We rolled out from HQ and it was neutralised until the A48, the same bit of road where’d we raced the TTT. The flag dropped and teams started to wind it up on the front. It was pretty manic and as we closed in closer to the prime, a group chipped off the front for the prime. I’m not sure if we were in contention, but it would be a lot of matches to burn at this stage.
After the prime the race calmed down and the route looped through Ogmore Village and towards the coast. It was pretty sedate as we approach the climb leading to Ogmore-by-Sea and I found myself on the front, with a plan to start upping the pace. A couple of riders attacked over the top and I decided to try to go with a rider from Unknown Development. Three of a us got a slight gap, then all hell broke loose behind and the peloton upped the pace with strong rider from Venta pushing hard. We were quickly swallowed up and the peloton became one long strung out line, with gaps opening up along the coast road. After my attack, I was having to dig deep just to hold the wheel, but Andy was up front right in the mixer and looking comfortable, a good sign at this point.
After the village of Wick the pace started to calm down and we headed back to Cowbridge ready for the second loop of the course. It looked like it would be a fast day and with gusty winds it would be hard for a breakaway. The second loop of the course was much steadier and we concentrated on keeping a good position up front.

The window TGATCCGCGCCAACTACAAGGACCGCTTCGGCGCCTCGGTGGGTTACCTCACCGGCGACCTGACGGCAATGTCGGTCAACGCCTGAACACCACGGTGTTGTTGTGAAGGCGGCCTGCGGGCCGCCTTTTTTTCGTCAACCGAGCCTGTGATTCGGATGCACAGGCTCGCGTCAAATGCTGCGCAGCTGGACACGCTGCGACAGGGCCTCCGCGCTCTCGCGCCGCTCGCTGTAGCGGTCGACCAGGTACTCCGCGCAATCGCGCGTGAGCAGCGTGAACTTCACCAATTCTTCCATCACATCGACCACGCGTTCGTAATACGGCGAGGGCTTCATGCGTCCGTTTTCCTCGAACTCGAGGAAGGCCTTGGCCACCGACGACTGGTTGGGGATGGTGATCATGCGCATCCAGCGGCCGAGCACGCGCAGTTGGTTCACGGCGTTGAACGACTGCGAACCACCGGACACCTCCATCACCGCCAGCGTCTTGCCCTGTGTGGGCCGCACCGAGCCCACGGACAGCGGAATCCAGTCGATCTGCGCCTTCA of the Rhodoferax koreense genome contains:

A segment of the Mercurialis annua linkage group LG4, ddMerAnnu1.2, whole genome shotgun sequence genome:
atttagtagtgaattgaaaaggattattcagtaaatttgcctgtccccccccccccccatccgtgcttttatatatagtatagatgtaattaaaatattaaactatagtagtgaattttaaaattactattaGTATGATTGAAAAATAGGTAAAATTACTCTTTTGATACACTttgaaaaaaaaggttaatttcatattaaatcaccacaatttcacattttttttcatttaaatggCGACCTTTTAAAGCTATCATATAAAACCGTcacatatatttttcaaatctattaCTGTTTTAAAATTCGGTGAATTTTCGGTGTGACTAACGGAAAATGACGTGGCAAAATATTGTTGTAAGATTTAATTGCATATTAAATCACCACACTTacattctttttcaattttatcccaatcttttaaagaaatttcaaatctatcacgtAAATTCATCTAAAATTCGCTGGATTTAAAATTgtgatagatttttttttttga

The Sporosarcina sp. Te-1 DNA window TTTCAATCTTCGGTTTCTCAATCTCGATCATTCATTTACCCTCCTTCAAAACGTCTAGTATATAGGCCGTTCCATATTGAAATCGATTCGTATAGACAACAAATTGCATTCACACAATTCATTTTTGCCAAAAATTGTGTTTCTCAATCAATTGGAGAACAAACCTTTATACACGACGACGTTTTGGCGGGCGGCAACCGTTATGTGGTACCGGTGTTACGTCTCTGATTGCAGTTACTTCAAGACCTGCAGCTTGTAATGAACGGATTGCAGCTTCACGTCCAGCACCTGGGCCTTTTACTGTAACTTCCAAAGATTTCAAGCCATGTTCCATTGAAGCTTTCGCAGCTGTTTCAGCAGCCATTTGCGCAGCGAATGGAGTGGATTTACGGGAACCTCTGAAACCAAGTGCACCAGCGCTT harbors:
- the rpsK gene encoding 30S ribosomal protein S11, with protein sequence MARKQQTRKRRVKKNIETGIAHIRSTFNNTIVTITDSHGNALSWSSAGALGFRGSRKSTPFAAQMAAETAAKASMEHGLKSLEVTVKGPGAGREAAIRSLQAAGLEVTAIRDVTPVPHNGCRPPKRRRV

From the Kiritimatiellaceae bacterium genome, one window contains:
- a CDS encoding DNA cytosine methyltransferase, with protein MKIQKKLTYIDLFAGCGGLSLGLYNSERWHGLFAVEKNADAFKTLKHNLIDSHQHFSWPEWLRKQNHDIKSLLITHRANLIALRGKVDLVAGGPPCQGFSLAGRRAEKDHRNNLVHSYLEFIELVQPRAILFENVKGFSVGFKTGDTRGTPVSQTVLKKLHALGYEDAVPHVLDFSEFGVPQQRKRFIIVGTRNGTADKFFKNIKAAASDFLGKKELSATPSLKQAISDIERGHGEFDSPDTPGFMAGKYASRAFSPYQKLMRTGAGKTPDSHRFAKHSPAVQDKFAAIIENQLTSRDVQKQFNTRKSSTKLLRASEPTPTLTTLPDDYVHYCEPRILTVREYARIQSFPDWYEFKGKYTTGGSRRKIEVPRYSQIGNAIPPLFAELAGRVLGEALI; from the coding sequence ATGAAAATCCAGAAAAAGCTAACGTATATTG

Along the approach to Ogmore, Sam Andrew from Paceline snuck off the front and started opening up a gap. A brave move into the wind! The bunch were content to let him get away, until Venta put one of their guys on the front who laid down a solid turn until Sam came back into view and was caught on the final run up to the A48. At this point two riders chipped off from the bunch and started drawing away, presumably in search of the third prime. The bunch started chasing them down but they were still looking good for the prime at the top of Crack Hill, which was worth £50 on top of the points. I foolishly decided to give it a go and attacked out of the bunch but ran out of road and sat up as the two riders ahead crested the hill first. From here we took the fast decent down to the roundabout and the final climb back up Crack Hill to the finish. Early attacks started going but my legs were fried. Riders swarmed past and I was happy to see Andy go up the road with the front group and gave a shout of encouragement.
As we made our way up Crack Hill towards the finish there were several groups going the other way and I realised how attritional the race had been. Feeling pretty done in, it was a relief to see the 1 km to go sign and then roll home to the finish. Rupert rolled in shortly after me and we headed to HQ to find Andy who had finished a cracking 4th place on the stage.